Mahé highlands and Important Bird Area
The Mahé highlands and surrounding areas Important Bird Area occupies the central and north-western part of the island of Mahé in the Seychelles archipelago of the western Indian Ocean.
The Important Bird Area (IBA) has an area of 4600 ha, covering about 20% of the island. It encompasses the 3045 ha Morne Seychellois National Park, which includes the 914 m peak of Morne Seychellois, the highest mountain of Seychelles. During the 19th and the first half of the 20th centuries there was extensive exploitation of the original forests for timber as well as for cinnamon plantations. Present human activity, including forestry, tourism and some tea cultivation, affect less than 10% of the area of the IBA.
Land within the national park is characterised by steep terrain covered with dense secondary forest and shrub woodland, punctuated by cliffs and large granite boulders. Above 600 m elevation there are remnant stands of primary forest with few exotics. Endemic species include the very rare Medusagyne oppositifolia and Vateriopsis seychellarum, the commoner Dillenia ferruginea and Northea hornei, as well as Phoenicophorium borsigianum, Nephrosperma vanhoutteanum, Erythroxylum sechellarum, Nepenthes pervillei and Secamone schimperianus.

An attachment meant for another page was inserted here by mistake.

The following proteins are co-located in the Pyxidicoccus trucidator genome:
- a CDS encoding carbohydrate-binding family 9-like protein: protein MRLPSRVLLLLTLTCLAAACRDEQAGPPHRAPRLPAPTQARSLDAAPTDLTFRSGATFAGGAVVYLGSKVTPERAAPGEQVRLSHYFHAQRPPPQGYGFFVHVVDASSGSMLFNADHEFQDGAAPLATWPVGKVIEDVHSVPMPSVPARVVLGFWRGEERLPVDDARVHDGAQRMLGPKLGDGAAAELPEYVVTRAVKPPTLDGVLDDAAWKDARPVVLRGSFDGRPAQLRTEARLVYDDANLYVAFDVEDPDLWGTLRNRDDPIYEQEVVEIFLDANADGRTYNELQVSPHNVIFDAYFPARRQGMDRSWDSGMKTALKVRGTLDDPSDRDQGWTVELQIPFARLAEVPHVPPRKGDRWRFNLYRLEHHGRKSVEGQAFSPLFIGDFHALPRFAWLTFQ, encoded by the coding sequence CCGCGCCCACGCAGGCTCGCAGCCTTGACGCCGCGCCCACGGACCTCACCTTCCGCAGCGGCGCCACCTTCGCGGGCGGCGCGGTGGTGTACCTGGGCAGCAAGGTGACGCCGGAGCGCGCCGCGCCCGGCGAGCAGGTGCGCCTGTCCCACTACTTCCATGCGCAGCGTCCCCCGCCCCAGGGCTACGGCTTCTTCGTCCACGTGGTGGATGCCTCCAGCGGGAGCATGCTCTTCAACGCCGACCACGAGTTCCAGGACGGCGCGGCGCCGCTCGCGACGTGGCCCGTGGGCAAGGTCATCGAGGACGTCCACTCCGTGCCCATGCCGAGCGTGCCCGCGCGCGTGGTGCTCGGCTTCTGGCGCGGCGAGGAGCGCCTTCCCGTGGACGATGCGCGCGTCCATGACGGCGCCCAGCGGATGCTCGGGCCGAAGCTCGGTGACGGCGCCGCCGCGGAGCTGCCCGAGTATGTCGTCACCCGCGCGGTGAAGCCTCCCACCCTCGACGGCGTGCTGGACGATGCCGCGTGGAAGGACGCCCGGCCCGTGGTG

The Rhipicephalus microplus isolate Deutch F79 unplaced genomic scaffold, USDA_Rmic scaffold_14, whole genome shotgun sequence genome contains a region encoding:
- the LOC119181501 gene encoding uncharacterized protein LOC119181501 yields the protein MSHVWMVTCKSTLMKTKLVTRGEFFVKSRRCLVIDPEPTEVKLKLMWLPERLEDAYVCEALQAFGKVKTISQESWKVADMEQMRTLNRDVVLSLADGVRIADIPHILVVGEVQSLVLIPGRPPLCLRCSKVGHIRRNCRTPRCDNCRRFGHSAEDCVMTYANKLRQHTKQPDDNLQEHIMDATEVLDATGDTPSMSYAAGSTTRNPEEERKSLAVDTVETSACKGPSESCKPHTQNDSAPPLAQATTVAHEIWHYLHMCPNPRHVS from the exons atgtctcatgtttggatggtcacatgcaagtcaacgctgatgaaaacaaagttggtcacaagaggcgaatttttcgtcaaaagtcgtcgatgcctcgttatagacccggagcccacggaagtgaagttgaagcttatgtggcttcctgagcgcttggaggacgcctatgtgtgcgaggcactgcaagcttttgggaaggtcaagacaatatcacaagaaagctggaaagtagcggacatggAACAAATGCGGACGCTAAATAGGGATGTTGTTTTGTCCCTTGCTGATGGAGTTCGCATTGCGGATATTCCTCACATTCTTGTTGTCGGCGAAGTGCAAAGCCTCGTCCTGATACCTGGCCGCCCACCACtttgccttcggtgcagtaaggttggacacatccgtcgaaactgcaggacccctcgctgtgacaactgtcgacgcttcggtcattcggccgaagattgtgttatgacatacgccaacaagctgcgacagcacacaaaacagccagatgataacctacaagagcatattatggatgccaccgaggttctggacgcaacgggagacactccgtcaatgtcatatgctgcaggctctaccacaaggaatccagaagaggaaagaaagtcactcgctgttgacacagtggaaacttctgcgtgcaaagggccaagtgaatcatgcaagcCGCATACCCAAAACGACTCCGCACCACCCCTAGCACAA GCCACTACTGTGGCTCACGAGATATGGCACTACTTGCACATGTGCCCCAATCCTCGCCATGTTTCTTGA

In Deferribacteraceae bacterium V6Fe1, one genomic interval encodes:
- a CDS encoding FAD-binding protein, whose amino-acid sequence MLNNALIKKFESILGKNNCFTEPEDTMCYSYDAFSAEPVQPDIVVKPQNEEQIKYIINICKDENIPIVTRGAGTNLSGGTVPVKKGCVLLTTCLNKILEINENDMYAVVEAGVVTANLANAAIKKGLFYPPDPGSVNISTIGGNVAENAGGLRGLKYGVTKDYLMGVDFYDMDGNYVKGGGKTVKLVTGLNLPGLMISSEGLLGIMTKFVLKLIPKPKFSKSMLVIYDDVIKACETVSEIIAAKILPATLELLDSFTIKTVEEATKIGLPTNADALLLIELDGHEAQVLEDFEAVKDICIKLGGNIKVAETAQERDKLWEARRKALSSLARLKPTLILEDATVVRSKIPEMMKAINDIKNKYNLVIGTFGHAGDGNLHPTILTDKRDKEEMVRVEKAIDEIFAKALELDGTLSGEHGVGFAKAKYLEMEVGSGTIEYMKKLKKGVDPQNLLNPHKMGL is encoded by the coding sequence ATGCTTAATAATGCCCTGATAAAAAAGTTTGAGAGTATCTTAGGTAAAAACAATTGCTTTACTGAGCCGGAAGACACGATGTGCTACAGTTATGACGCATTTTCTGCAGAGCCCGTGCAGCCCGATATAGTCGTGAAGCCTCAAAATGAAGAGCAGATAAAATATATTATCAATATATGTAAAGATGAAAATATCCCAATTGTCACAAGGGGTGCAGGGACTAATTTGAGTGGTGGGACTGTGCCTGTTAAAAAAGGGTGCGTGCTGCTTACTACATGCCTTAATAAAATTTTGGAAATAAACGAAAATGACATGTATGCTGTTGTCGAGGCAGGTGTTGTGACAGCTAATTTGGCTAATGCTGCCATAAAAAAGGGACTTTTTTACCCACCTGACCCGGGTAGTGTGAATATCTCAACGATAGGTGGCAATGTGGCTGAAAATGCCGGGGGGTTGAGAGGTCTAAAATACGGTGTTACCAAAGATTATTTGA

Outside the national park the IBA includes the mountainous area to the south-east as well as the adjacent districts of La Misère and Cascade. The latter contain much anthropogenic habitat, such as orchards, small farms, tea plantations, housing, roads and other infrastructure. Forests at low and intermediate altitudes are dominated by exotic plants such as Cinnamomum verum, Falcataria moluccana (= Paraserianthes falcataria), Alstonia macrophylla and Chrysobalanus icaco.
The site has been identified as an IBA by BirdLife International because it supports populations of Seychelles kestrels, Seychelles blue-pigeons, Seychelles scops-owls, Seychelles swiftlets, Seychelles bulbuls, Seychelles white-eyes and Seychelles sunbirds.